‘The unemployment caused by the economic downturn has pushed many families to and over the financial brink who never expected to find themselves in this position,’ says Jewish Relief Agency Executive Director Amy Krulik.
She expects the situation to become even more grim in the weeks and months ahead as more jobs are lost, the first recipients of unemployment benefits exhaust their government assistance, and savings are depleted.
“We saw a glimpse of this during Passover, when nearly all of our local community
councils ran out of food because of the huge need,” Wizenfeld says. “Also, many of the working professionals who have lost jobs are in denial about their state of financial affairs, and are slow and uncomfortable with reaching out for help. Therefore, we believe that many more people will be coming to our doors in the next months, seeking aid.”
The Jewish working poor
Fern and Russell Klein are emblematic of this new group. A special education teacher in Philadelphia until stricken with ovarian cancer, Fern, 47, has been on disability for the last seven years. Russell, 63, is a school music teacher who bolsters the family’s income—reduced by the loss of Fern’s paycheck—by giving private lessons. Even when their son became ill with Lyme disease, incurring $40,000 in medical expenses not covered by insurance, the Kleins managed to stay afloat by living frugally.
Then, last year, Russell suffered a stroke and was out of work for six months. He has since recovered and returned to teaching, but the family has lost its financial footing. Their home, a simple rowhouse purchased 16 years ago, is headed for foreclosure. Today, they rely on the Jewish Relief Agency and other public pantries to put food on the table.
“At first I felt horrible. Not being able to provide food for the family is very hard. I never thought we’d have to resort to this,” says Fern. “Both my husband and I have master’s [degrees] in education. We don’t live beyond our means, but we have become the working poor.”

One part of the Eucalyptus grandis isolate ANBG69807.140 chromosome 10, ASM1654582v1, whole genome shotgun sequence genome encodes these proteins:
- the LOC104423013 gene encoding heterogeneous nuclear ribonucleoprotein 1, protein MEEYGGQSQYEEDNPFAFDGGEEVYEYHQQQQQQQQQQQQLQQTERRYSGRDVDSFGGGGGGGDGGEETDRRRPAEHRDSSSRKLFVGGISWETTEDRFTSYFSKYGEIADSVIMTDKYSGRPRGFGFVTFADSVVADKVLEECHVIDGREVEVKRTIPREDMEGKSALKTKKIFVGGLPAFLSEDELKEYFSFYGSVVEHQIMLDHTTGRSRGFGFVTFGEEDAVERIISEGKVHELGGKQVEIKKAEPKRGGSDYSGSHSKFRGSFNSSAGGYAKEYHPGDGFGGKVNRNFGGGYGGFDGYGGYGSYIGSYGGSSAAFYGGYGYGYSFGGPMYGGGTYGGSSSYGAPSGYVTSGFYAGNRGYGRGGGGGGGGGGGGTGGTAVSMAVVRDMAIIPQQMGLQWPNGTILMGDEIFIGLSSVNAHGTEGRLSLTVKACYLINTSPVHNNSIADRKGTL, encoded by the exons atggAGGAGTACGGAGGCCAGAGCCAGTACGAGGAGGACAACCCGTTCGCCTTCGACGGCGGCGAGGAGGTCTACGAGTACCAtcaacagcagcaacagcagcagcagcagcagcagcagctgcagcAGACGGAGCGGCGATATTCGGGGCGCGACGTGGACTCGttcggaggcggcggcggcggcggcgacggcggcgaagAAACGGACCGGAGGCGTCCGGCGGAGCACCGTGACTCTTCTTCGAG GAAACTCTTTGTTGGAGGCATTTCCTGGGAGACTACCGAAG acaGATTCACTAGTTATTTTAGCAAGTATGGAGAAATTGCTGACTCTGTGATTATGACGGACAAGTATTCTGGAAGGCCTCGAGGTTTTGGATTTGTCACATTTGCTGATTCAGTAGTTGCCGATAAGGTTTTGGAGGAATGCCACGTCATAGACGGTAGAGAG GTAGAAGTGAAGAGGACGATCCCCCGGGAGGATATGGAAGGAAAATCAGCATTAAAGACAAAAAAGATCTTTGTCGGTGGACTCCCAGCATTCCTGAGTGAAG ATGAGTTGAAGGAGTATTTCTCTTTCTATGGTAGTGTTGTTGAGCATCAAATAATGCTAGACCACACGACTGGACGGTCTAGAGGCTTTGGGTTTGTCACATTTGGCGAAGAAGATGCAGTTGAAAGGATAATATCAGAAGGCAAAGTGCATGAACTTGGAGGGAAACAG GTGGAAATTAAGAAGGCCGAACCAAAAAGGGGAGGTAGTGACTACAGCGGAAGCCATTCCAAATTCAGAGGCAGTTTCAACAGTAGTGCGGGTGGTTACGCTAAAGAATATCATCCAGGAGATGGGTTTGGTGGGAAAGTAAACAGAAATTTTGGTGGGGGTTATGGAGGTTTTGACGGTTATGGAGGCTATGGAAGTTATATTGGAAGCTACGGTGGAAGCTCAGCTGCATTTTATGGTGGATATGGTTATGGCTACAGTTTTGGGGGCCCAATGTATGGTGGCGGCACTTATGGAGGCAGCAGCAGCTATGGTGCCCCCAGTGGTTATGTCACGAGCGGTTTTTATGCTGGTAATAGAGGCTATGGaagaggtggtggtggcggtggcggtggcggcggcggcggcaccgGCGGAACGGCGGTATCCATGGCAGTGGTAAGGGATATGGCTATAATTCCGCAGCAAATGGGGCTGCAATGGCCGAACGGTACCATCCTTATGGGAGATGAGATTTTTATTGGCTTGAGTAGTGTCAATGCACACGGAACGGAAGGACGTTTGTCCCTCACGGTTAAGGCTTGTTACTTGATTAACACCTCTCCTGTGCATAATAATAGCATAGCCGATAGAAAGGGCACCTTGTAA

Fern says the JRA, which receives funding though the Jewish Federation of Greater Philadelphia,
family foundations, banks, businesses, and individual donations, is a godsend during difficult times.
“Once a month, they deliver the food in a box: tuna, pasta, canned vegetables—a lot of staples. Great stuff . It really helps, and they deliver it with dignity. They don’t make us feel like we’re begging for it.”
JRA food costs run about $20 a box; operating expenses are just under $1 million per year. The Kleins try to give back by joining the 700 to 900 volunteers arriving at the agency’s warehouse one Sunday morning a month to pack boxes, load cars, and deliver goods to 2,500 needy Jewish families.
“It makes us feel like we’re helping them,” Fern says.
At Jewish relief agencies around the country, it is not unusual to find volunteers who, in previous years, might have also written a check, but today find themselves in circumstances that makes donating money difficult.
Every month, Nancy Braun, 64, joins other members from the B’nai B’rith Great Lakes Region who have been helping out at the Yad Ezra kosher food bank—where demand for its services has increased by 35 percent in the last two years—in the Detroit suburb of Berkley. Michigan has the
highest unemployment rate in the country: 12.6 percent, according to the latest U.S. Bureau of Labor Statistics report, which was released in March.
Braun is in this group: She lost her job as a patient-care coordinator more than a year ago.
“I’m unemployed. It’s unbelievable to me,” says Braun.
Braun’s husband, Bill, 70, also a member of the Great Lakes Region, is retired from the direct-mail business. Today, he supplements family finances by working as a courier. The Brauns manage despite the loss of Nancy’s income and count themselves among the lucky, particularly when they see who is coming through the doors at Yad Ezra.
“There are familiar faces. They say, ‘Never did I think this would be happening to us,’” Nancy Braun says. “We’re fortunate to keep everything going in our life, but I can sympathize. I see all of these people losing homes and stores closing.
“In our own B’nai B’rith chapter, people can’t do everything they want to do. They have to pick and choose. I could be sitting around caught up in my own misery, but volunteer at a place like Yad Ezra, and you realize somebody has it worse. I can still go to a grocery store and buy food for my family.”
In Kansas City, a consortium of Jewish organizations recently arranged for nationally renowned financial counselor Neale Godfrey to come and share insights with the community’s cash-strapped Jewish families.
“It was for everything, all the way down to nitty-gritty issues like how to tell the kids, ‘We can’t take a vacation this year.’ This is not something we’d be bringing into the community in ordinary times,” says Rabbi Scott White of Congregation Ohev Sholom, a Conservative synagogue in the Kansas City